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Re: Proposed Sound change

From:Nik Taylor <fortytwo@...>
Date:Friday, November 10, 2000, 0:50
Danny Wier wrote:
> Though I will say, and this is my opinion -- if vowel A and vowel B tend > to migrate in one direction, vowel C probably will go the same way. So I > would imagine that more likely /u:/ would tend toward /i:/
Why? As it is, /u:/ and /u/ would merge into /u/ (which then split into /u/ and /o/ based on whether the syllable was open or closed). Thus: /i/ -> /i/, /e/ /i:/ -> /ji/ -> /ju/ -> /u/ /u/ -> /u/, /o/ /u:/ -> /u/, /o/ Other vowel changes: /ai/ -> /E/ /au/ -> /O/ /a:/ -> /a/ /a/ -> /E/, /O/ depending on previous consonant; in Classical Uatakassí, /a/ had a front allophone after dental, alveopalatal, and palatal consonants, and a back allophone elsewhere, thus [pA], [kA], but [ta], [tSa], short /a/ tended to be pronounced a bit higher. Or perhaps it should be the other way around? Short /a/ would remain /a/, and long /a/ would merge with /E/ and /O/? I'm thinking of Old English a: -> o:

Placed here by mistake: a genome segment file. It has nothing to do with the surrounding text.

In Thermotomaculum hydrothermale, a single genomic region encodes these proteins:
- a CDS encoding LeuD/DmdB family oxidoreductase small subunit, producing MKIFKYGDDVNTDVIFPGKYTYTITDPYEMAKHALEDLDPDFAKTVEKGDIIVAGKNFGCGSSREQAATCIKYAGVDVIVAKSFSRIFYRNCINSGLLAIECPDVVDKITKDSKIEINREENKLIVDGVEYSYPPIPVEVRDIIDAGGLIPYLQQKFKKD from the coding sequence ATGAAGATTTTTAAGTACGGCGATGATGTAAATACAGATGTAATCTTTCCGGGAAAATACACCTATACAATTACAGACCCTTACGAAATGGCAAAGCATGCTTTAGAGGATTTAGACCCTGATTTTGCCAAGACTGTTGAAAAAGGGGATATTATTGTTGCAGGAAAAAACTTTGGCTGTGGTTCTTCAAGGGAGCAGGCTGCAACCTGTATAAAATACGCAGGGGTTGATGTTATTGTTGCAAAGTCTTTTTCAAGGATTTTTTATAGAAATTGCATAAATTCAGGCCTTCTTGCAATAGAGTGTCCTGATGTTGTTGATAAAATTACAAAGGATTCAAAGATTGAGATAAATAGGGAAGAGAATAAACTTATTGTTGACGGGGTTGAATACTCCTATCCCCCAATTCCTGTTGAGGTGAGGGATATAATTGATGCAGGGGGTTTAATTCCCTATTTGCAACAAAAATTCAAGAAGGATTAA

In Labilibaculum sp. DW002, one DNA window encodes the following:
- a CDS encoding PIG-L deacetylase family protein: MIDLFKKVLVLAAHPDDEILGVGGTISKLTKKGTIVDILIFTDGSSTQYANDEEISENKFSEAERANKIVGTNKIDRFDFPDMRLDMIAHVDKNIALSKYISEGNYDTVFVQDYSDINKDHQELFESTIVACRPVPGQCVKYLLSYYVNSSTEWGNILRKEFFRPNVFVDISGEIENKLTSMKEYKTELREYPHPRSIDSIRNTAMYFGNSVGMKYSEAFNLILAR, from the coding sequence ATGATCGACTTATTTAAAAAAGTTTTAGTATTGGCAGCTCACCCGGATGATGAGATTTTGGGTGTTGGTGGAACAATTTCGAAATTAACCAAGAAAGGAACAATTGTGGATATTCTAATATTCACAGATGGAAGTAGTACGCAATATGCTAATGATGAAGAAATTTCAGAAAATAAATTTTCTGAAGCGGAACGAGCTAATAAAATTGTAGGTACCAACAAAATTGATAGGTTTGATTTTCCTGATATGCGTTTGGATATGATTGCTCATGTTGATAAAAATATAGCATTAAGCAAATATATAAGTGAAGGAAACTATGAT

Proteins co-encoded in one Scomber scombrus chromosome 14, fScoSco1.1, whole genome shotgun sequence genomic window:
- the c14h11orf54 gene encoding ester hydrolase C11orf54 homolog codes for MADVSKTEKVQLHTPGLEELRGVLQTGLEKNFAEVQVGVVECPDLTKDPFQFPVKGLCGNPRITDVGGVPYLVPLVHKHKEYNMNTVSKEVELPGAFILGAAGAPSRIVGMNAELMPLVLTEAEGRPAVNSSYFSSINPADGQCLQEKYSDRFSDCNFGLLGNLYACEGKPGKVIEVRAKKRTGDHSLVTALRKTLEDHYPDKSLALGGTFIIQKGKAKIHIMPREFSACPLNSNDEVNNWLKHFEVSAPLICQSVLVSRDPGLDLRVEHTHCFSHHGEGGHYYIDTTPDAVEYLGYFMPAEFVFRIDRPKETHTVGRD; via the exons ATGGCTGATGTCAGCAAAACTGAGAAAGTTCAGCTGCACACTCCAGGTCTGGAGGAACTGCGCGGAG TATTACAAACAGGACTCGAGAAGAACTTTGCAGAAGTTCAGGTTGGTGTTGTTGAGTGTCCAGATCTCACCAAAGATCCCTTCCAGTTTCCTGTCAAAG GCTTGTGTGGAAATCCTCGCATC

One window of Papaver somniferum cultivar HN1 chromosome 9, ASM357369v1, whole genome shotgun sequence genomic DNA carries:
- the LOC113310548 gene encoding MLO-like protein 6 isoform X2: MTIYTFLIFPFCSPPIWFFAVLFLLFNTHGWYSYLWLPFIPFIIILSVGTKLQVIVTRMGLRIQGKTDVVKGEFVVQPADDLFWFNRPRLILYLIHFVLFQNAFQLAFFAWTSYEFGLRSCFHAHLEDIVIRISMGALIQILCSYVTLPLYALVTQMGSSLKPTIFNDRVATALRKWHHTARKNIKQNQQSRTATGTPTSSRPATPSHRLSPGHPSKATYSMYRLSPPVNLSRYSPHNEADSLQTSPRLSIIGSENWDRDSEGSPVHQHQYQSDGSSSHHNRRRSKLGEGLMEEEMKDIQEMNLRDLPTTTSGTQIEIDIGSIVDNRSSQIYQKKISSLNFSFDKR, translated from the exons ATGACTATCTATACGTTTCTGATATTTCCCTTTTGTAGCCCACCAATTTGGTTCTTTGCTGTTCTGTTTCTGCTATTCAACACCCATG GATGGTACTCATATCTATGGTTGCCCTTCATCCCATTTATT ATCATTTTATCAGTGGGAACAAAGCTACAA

> Or you could have a conlang with no rounded vowels, or do your conpeople > have lips...
Yeah, they have lips. -- Dievas dave dantis; Dievas duos duonos God gave teeth; God will give bread - Lithuanian proverb ICQ: 18656696 AIM Screen-Name: NikTailor